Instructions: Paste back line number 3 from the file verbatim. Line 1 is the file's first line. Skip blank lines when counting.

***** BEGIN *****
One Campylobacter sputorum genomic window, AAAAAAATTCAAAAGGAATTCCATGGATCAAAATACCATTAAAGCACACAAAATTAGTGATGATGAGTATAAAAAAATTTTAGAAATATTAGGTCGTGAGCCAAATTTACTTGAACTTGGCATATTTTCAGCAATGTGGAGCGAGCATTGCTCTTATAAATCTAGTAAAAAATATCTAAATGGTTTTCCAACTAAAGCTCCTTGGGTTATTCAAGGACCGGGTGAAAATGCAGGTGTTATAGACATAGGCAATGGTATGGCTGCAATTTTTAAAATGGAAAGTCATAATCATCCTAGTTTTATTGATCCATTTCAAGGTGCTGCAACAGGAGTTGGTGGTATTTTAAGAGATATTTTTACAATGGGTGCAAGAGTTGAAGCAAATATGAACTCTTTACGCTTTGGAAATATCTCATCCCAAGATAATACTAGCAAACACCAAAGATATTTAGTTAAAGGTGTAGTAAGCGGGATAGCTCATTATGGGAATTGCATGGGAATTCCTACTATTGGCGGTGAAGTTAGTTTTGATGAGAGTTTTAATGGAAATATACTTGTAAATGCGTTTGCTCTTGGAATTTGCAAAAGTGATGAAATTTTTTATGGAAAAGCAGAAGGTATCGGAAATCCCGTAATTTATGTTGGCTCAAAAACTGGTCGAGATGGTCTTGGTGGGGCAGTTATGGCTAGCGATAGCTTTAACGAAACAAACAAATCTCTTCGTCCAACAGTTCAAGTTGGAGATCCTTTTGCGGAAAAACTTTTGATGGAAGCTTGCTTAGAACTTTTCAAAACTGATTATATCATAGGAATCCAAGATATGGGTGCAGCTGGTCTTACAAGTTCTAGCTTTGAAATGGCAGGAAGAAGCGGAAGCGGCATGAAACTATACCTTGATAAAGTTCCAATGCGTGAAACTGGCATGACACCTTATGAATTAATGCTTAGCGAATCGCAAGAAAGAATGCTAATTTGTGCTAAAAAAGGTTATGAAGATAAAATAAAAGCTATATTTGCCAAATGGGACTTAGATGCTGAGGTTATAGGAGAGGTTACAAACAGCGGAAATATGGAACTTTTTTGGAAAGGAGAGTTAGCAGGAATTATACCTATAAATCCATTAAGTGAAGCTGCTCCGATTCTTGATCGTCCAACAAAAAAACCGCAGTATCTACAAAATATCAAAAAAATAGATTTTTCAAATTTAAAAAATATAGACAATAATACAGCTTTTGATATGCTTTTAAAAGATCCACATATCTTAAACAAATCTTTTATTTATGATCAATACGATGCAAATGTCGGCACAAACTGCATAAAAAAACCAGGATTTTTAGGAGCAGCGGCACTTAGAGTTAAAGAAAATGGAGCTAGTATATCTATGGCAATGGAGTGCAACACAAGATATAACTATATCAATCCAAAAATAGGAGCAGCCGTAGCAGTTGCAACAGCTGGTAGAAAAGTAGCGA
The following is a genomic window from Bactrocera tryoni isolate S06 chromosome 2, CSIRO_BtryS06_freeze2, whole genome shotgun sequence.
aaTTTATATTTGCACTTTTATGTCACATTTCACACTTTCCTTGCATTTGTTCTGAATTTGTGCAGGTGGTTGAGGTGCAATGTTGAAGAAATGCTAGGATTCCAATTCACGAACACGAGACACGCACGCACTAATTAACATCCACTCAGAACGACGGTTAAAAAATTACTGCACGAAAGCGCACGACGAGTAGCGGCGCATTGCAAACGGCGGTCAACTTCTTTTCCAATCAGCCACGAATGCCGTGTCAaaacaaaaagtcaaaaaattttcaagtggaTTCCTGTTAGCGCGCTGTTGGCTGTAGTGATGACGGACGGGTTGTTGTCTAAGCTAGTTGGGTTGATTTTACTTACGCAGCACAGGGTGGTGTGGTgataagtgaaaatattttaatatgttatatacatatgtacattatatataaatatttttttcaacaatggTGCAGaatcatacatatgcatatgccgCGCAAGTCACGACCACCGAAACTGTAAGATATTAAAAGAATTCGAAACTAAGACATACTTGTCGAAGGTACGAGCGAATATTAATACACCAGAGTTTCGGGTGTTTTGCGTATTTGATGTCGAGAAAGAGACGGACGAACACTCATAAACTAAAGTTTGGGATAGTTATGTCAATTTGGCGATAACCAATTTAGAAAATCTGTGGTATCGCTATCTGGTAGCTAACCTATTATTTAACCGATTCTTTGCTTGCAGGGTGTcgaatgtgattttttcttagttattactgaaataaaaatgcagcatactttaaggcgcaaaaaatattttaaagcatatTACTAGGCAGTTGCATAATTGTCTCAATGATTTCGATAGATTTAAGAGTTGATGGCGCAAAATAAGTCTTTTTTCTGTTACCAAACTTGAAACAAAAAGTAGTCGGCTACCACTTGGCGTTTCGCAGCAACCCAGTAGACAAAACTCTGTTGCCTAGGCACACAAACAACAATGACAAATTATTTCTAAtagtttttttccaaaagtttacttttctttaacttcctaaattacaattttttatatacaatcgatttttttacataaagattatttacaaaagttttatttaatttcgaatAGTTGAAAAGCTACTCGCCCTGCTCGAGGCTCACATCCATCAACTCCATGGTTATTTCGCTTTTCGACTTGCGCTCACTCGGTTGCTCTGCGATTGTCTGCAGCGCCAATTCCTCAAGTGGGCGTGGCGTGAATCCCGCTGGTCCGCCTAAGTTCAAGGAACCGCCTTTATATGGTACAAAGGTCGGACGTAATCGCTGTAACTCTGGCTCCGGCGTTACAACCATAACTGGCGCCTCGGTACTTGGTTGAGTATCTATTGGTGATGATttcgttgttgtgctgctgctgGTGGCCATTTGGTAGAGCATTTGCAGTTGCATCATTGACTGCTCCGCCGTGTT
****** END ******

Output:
aaTTTATATTTGCACTTTTATGTCACATTTCACACTTTCCTTGCATTTGTTCTGAATTTGTGCAGGTGGTTGAGGTGCAATGTTGAAGAAATGCTAGGATTCCAATTCACGAACACGAGACACGCACGCACTAATTAACATCCACTCAGAACGACGGTTAAAAAATTACTGCACGAAAGCGCACGACGAGTAGCGGCGCATTGCAAACGGCGGTCAACTTCTTTTCCAATCAGCCACGAATGCCGTGTCAaaacaaaaagtcaaaaaattttcaagtggaTTCCTGTTAGCGCGCTGTTGGCTGTAGTGATGACGGACGGGTTGTTGTCTAAGCTAGTTGGGTTGATTTTACTTACGCAGCACAGGGTGGTGTGGTgataagtgaaaatattttaatatgttatatacatatgtacattatatataaatatttttttcaacaatggTGCAGaatcatacatatgcatatgccgCGCAAGTCACGACCACCGAAACTGTAAGATATTAAAAGAATTCGAAACTAAGACATACTTGTCGAAGGTACGAGCGAATATTAATACACCAGAGTTTCGGGTGTTTTGCGTATTTGATGTCGAGAAAGAGACGGACGAACACTCATAAACTAAAGTTTGGGATAGTTATGTCAATTTGGCGATAACCAATTTAGAAAATCTGTGGTATCGCTATCTGGTAGCTAACCTATTATTTAACCGATTCTTTGCTTGCAGGGTGTcgaatgtgattttttcttagttattactgaaataaaaatgcagcatactttaaggcgcaaaaaatattttaaagcatatTACTAGGCAGTTGCATAATTGTCTCAATGATTTCGATAGATTTAAGAGTTGATGGCGCAAAATAAGTCTTTTTTCTGTTACCAAACTTGAAACAAAAAGTAGTCGGCTACCACTTGGCGTTTCGCAGCAACCCAGTAGACAAAACTCTGTTGCCTAGGCACACAAACAACAATGACAAATTATTTCTAAtagtttttttccaaaagtttacttttctttaacttcctaaattacaattttttatatacaatcgatttttttacataaagattatttacaaaagttttatttaatttcgaatAGTTGAAAAGCTACTCGCCCTGCTCGAGGCTCACATCCATCAACTCCATGGTTATTTCGCTTTTCGACTTGCGCTCACTCGGTTGCTCTGCGATTGTCTGCAGCGCCAATTCCTCAAGTGGGCGTGGCGTGAATCCCGCTGGTCCGCCTAAGTTCAAGGAACCGCCTTTATATGGTACAAAGGTCGGACGTAATCGCTGTAACTCTGGCTCCGGCGTTACAACCATAACTGGCGCCTCGGTACTTGGTTGAGTATCTATTGGTGATGATttcgttgttgtgctgctgctgGTGGCCATTTGGTAGAGCATTTGCAGTTGCATCATTGACTGCTCCGCCGTGTT